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What is appealing about the end of the world? (in anime and culture)
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Posted 6/3/13 , edited 6/3/13

funnyginsan wrote:

Follow up question: When do you think WORLD ENDING anime will be phased out or will it ever be?

Also, do you buy into the fact that a WORLD ENDING (I'm using this from now on to cover both an imminent threat and a society on the brink) anime is more entertaining than one with simple, real world consequences?


I don't think world-ending anime will be completely phased out, and to be fair it doesn't really bother me in anime. Things like The Avengers seem a lot more tired and less creative than something like Evangelion.

World-ending anime (and fantasy/sci-fi anime in general) is much more believable once you suspend your disbelief initially. I think it's easier to explore themes in anime if the premise itself is a bit exaggerated. In anime with a realistic premise, drama has to be really well done for me to relate to it. It's one of those things where it either hits me really hard or completely misfires. But in a fantastic setting, a real-life problem like someone dying or (stretching for emphasis) a widespread disaster is much easier to accept within the context of the plot or setting. Perhaps the message may be the same as any realistic anime, and perhaps the impact may be dampened, but I'm also a whole lot less likely to reject what it's saying.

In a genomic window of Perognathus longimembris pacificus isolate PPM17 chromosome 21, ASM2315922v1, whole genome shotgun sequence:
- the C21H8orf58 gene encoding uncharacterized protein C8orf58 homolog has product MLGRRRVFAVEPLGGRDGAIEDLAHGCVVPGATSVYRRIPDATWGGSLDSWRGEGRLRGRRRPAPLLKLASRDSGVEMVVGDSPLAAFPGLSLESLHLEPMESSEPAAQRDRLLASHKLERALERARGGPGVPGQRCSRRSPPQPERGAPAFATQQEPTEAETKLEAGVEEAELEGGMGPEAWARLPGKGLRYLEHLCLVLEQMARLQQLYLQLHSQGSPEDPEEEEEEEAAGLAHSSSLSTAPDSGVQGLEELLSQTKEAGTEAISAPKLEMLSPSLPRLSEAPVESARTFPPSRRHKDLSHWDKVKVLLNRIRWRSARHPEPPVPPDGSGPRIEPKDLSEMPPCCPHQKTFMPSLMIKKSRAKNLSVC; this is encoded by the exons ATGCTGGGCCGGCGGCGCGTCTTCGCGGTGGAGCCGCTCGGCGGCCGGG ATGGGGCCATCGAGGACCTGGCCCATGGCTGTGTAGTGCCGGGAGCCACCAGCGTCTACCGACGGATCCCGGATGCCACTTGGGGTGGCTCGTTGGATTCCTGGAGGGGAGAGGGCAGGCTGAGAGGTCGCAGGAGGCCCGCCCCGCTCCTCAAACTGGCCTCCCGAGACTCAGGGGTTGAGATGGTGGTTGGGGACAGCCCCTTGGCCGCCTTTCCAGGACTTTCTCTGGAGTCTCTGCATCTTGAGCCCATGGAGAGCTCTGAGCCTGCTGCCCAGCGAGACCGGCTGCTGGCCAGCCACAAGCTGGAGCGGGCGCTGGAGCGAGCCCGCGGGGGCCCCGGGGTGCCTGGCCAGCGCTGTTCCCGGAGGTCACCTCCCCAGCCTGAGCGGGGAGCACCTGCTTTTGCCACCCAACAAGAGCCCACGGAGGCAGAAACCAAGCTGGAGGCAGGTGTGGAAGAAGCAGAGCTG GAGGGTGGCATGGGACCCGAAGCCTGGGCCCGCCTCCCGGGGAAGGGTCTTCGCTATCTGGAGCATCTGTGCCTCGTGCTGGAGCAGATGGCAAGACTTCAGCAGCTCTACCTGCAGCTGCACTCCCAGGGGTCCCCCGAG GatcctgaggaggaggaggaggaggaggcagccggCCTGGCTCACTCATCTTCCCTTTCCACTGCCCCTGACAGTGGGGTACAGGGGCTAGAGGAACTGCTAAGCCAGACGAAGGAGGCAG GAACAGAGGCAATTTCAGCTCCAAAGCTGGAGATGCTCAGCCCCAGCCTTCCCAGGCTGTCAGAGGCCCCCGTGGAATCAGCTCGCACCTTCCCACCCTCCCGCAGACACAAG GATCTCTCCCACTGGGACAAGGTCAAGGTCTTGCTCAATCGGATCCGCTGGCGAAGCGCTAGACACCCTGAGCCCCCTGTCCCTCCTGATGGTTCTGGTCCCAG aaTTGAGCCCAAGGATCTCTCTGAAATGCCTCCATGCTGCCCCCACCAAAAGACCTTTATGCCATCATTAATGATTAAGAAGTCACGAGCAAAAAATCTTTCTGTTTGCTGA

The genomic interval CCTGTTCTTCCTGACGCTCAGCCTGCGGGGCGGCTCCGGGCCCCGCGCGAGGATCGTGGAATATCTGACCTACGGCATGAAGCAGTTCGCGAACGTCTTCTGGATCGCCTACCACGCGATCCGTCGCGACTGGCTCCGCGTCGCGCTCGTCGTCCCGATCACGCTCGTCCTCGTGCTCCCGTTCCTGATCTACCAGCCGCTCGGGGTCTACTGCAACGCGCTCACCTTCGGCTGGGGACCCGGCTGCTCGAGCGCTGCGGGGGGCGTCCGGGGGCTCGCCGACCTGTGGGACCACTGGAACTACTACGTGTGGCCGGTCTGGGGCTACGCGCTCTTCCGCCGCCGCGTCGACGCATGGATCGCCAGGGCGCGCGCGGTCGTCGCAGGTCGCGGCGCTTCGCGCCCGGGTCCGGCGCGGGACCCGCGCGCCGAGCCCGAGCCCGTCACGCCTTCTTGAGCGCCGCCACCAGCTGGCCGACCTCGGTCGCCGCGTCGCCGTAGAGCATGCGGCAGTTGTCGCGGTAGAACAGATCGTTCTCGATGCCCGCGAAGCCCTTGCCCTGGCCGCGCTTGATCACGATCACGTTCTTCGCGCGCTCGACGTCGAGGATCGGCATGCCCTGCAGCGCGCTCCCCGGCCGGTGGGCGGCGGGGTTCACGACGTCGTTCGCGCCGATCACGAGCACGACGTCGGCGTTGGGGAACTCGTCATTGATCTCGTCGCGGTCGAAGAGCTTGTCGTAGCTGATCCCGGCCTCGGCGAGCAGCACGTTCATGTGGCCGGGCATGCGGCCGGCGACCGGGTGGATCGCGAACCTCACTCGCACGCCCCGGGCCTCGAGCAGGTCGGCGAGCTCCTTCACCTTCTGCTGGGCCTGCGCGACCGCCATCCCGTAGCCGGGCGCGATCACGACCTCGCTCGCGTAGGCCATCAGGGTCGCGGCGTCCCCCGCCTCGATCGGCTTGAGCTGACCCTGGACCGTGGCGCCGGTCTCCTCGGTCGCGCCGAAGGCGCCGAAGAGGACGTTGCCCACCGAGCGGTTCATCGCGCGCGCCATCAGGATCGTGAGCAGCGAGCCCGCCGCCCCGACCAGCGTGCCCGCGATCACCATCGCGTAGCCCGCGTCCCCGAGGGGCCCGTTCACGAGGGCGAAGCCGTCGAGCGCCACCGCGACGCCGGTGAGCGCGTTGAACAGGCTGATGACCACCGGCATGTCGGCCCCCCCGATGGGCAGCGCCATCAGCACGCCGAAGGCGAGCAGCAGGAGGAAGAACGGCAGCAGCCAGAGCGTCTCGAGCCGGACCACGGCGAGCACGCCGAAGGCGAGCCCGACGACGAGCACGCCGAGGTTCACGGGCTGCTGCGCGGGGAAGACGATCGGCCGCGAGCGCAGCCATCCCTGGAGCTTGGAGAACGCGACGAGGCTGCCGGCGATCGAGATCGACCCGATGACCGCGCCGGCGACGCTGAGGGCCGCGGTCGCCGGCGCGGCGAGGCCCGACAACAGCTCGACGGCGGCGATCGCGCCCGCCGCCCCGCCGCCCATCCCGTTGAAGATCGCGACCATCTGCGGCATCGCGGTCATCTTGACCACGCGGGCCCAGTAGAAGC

Not to dismiss the great anime made based on that premise but in it's own way, don't you think that's a bit of a cop-out?

Why couldn't an anime make something about just one society being threatened? Yes, of course there are plenty of anime where the WORLD ENDING anime doesn't occur but it seems like more and more those types of anime tends to reach a larger audience than the other genres.

I don't want to single anime out and think this is a totally Eastern phenomenon. Just look at the West and it's biggest block-buster hit: "The Avengers" .... of course I'm not saying the fact that it fit into the WORLD ENDING genre was the sole factor in it's popularity but I do think people wouldn't have bought the story if it didn't.


I think it's more of a tool than a cop-out, but I agree that it's beginning to be overdone, especially in games and movies.

World ending anime usually are about one society: Japanese society. Usually, Japan = the world. For a story that truly is about just the downfall of one society, I don't know why more haven't been made. It does sound interesting, but I could only see it being a stupid horror movie if was from America. Both Shin Sekai Yori and Psycho-Pass we're about one society, more or less, and I think that added to the intrigue quite effectively.